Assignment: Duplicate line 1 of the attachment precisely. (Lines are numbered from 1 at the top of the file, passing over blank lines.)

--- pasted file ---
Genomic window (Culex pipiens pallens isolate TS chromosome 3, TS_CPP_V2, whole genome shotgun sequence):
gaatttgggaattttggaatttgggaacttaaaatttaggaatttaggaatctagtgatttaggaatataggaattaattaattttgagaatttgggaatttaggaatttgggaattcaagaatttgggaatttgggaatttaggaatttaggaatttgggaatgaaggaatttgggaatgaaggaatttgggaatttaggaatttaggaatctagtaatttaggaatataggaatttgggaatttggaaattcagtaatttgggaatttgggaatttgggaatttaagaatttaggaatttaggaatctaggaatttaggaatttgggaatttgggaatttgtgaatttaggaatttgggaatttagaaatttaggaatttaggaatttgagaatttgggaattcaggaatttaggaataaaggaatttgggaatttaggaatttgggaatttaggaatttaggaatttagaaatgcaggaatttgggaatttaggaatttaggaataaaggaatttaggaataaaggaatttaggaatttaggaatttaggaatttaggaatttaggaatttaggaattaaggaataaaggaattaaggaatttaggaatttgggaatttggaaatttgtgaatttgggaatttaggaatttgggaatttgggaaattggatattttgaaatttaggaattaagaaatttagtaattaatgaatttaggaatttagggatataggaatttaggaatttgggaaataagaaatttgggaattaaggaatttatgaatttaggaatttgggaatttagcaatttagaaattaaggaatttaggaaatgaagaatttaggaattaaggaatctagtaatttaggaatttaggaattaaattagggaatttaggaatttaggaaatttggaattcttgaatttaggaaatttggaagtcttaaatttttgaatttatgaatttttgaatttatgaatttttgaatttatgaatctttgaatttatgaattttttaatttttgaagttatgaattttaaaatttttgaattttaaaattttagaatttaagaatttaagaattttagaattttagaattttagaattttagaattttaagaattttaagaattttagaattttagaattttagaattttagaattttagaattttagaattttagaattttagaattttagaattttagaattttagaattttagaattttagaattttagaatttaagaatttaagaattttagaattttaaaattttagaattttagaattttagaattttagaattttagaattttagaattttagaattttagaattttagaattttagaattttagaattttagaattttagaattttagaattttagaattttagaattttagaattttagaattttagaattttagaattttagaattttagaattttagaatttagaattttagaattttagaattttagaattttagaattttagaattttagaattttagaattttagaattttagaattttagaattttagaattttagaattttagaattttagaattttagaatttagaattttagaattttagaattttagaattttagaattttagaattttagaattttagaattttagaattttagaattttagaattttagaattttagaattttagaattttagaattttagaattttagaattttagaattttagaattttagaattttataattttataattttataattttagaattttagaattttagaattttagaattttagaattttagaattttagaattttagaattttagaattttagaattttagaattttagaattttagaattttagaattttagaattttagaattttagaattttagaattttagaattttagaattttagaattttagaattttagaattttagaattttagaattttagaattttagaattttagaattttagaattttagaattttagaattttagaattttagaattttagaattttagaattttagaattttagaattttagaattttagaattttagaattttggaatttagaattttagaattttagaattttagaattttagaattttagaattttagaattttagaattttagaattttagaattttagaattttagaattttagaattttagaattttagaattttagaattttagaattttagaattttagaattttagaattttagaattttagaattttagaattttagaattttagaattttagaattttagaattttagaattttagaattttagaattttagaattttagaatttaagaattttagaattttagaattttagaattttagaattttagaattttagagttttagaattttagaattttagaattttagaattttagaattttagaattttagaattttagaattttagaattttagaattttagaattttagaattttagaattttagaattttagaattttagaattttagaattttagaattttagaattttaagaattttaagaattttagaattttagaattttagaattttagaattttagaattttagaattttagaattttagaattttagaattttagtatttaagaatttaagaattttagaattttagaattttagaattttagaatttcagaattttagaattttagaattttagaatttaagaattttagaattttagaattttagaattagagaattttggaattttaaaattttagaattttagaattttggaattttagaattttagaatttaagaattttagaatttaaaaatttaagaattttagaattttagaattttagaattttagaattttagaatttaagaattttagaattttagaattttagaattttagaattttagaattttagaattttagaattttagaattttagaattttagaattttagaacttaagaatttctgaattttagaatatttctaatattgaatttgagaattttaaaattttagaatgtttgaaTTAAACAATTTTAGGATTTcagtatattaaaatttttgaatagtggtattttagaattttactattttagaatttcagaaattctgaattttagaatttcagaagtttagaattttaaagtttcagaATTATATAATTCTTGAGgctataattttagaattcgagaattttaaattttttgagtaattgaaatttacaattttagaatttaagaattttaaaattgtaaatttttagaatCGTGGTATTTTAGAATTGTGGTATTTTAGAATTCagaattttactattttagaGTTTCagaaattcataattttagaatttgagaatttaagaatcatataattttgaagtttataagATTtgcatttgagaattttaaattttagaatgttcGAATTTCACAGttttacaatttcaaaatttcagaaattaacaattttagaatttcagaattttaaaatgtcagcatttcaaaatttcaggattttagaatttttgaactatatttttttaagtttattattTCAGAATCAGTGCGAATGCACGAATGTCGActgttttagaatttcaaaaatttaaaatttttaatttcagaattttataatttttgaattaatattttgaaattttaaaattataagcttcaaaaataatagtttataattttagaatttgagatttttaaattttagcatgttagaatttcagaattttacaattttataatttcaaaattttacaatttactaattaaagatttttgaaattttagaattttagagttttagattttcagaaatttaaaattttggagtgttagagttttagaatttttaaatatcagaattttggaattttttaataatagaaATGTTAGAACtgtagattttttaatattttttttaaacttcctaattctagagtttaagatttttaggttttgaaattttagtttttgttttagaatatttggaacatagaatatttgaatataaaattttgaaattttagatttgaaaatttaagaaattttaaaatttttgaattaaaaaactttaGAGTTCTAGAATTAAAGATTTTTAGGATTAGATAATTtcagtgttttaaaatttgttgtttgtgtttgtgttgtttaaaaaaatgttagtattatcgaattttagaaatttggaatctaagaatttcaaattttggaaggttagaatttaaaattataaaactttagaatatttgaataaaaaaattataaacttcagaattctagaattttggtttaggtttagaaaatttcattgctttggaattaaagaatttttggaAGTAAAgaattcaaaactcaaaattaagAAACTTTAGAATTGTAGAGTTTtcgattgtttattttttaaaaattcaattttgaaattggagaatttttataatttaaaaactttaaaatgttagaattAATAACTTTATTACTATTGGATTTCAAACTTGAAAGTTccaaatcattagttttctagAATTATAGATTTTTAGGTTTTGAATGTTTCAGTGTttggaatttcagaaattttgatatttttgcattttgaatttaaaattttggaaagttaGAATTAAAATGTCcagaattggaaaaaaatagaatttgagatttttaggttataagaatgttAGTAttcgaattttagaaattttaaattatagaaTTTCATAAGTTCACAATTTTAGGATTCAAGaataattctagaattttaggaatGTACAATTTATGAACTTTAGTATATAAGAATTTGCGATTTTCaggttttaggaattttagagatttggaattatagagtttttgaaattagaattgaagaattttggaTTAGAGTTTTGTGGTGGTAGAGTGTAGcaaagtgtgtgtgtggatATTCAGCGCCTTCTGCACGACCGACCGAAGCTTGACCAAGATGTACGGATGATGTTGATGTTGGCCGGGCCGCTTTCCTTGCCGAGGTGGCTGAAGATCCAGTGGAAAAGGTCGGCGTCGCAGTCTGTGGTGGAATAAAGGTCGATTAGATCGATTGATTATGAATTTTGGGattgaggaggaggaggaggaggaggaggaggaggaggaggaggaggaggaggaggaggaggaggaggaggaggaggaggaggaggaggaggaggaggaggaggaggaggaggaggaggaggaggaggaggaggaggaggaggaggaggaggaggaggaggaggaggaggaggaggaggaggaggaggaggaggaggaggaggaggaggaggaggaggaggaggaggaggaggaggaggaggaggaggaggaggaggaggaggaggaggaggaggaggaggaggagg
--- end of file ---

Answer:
Genomic window (Culex pipiens pallens isolate TS chromosome 3, TS_CPP_V2, whole genome shotgun sequence):